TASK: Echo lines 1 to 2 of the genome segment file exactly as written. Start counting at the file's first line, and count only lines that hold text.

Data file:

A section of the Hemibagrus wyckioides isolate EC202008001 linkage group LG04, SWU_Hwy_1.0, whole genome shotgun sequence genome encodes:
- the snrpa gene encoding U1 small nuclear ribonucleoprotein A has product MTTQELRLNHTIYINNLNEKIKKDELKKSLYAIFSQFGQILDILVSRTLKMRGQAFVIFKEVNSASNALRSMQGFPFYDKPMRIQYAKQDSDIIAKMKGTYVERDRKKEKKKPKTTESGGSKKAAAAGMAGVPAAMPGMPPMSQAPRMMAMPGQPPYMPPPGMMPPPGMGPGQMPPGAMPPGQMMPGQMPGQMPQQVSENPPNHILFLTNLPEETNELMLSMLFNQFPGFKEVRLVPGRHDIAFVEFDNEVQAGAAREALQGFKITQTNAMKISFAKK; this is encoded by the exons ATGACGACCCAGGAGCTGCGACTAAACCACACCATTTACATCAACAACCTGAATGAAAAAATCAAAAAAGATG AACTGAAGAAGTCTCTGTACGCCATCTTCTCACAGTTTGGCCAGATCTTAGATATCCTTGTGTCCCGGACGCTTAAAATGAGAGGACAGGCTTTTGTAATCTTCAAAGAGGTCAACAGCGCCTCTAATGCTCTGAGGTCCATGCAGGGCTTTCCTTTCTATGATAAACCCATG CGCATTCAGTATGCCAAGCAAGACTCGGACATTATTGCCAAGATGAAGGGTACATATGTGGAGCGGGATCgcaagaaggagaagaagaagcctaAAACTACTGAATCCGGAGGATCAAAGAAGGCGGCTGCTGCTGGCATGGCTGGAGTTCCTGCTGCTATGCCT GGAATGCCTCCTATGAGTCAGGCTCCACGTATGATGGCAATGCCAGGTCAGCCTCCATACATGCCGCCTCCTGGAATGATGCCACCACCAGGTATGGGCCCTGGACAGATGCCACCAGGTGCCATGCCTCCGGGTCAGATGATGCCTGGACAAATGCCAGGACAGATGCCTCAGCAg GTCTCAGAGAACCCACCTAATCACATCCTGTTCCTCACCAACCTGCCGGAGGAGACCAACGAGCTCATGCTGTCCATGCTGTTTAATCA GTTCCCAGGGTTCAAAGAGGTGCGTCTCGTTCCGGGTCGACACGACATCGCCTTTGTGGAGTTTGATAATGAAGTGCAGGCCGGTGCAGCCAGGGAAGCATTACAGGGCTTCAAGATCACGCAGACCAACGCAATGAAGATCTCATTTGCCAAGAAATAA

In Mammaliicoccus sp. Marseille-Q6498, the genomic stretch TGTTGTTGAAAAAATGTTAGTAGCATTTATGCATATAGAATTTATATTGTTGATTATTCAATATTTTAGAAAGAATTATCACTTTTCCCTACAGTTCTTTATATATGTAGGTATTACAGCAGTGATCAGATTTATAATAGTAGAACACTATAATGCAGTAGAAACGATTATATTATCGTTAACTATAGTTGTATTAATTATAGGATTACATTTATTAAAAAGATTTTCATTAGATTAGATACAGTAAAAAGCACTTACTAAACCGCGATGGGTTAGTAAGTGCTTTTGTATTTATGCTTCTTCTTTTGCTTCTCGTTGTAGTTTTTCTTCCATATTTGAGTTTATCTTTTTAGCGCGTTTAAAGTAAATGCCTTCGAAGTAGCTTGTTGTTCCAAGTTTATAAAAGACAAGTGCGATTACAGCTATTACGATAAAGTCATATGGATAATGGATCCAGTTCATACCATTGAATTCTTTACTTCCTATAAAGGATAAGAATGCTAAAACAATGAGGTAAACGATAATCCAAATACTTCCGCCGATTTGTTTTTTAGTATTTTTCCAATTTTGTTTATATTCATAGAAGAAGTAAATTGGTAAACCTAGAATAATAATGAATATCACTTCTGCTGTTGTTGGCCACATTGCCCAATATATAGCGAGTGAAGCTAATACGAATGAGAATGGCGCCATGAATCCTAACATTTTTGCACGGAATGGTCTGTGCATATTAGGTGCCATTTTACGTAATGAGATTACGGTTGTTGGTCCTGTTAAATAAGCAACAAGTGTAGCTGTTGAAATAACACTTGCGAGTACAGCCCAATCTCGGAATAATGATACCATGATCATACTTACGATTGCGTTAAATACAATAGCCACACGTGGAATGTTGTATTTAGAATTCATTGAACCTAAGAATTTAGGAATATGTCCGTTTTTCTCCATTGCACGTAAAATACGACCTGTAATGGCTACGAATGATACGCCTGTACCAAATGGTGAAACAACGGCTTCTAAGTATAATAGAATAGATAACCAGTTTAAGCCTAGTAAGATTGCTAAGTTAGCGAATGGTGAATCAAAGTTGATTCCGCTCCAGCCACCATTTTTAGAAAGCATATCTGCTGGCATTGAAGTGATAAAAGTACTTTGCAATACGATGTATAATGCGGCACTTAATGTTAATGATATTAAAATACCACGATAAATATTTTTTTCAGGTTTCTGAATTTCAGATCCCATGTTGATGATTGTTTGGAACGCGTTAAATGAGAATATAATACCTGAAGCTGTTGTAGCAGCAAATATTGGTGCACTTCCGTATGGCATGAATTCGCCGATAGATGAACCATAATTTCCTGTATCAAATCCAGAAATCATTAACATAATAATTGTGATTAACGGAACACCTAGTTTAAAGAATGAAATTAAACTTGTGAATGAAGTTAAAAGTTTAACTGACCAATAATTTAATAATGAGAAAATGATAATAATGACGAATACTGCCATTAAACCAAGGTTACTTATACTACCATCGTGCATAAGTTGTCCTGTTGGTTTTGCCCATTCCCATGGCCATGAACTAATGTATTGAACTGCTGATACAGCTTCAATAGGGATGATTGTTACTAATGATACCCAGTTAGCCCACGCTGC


A section of the Hemibagrus wyckioides isolate EC202008001 linkage group LG04, SWU_Hwy_1.0, whole genome shotgun sequence genome encodes:
- the snrpa gene encoding U1 small nuclear ribonucleoprotein A has product MTTQELRLNHTIYINNLNEKIKKDELKKSLYAIFSQFGQILDILVSRTLKMRGQAFVIFKEVNSASNALRSMQGFPFYDKPMRIQYAKQDSDIIAKMKGTYVERDRKKEKKKPKTTESGGSKKAAAAGMAGVPAAMPGMPPMSQAPRMMAMPGQPPYMPPPGMMPPPGMGPGQMPPGAMPPGQMMPGQMPGQMPQQVSENPPNHILFLTNLPEETNELMLSMLFNQFPGFKEVRLVPGRHDIAFVEFDNEVQAGAAREALQGFKITQTNAMKISFAKK; this is encoded by the exons ATGACGACCCAGGAGCTGCGACTAAACCACACCATTTACATCAACAACCTGAATGAAAAAATCAAAAAAGATG AACTGAAGAAGTCTCTGTACGCCATCTTCTCACAGTTTGGCCAGATCTTAGATATCCTTGTGTCCCGGACGCTTAAAATGAGAGGACAGGCTTTTGTAATCTTCAAAGAGGTCAACAGCGCCTCTAATGCTCTGAGGTCCATGCAGGGCTTTCCTTTCTATGATAAACCCATG CGCATTCAGTATGCCAAGCAAGACTCGGACATTATTGCCAAGATGAAGGGTACATATGTGGAGCGGGATCgcaagaaggagaagaagaagcctaAAACTACTGAATCCGGAGGATCAAAGAAGGCGGCTGCTGCTGGCATGGCTGGAGTTCCTGCTGCTATGCCT GGAATGCCTCCTATGAGTCAGGCTCCACGTATGATGGCAATGCCAGGTCAGCCTCCATACATGCCGCCTCCTGGAATGATGCCACCACCAGGTATGGGCCCTGGACAGATGCCACCAGGTGCCATGCCTCCGGGTCAGATGATGCCTGGACAAATGCCAGGACAGATGCCTCAGCAg GTCTCAGAGAACCCACCTAATCACATCCTGTTCCTCACCAACCTGCCGGAGGAGACCAACGAGCTCATGCTGTCCATGCTGTTTAATCA GTTCCCAGGGTTCAAAGAGGTGCGTCTCGTTCCGGGTCGACACGACATCGCCTTTGTGGAGTTTGATAATGAAGTGCAGGCCGGTGCAGCCAGGGAAGCATTACAGGGCTTCAAGATCACGCAGACCAACGCAATGAAGATCTCATTTGCCAAGAAATAA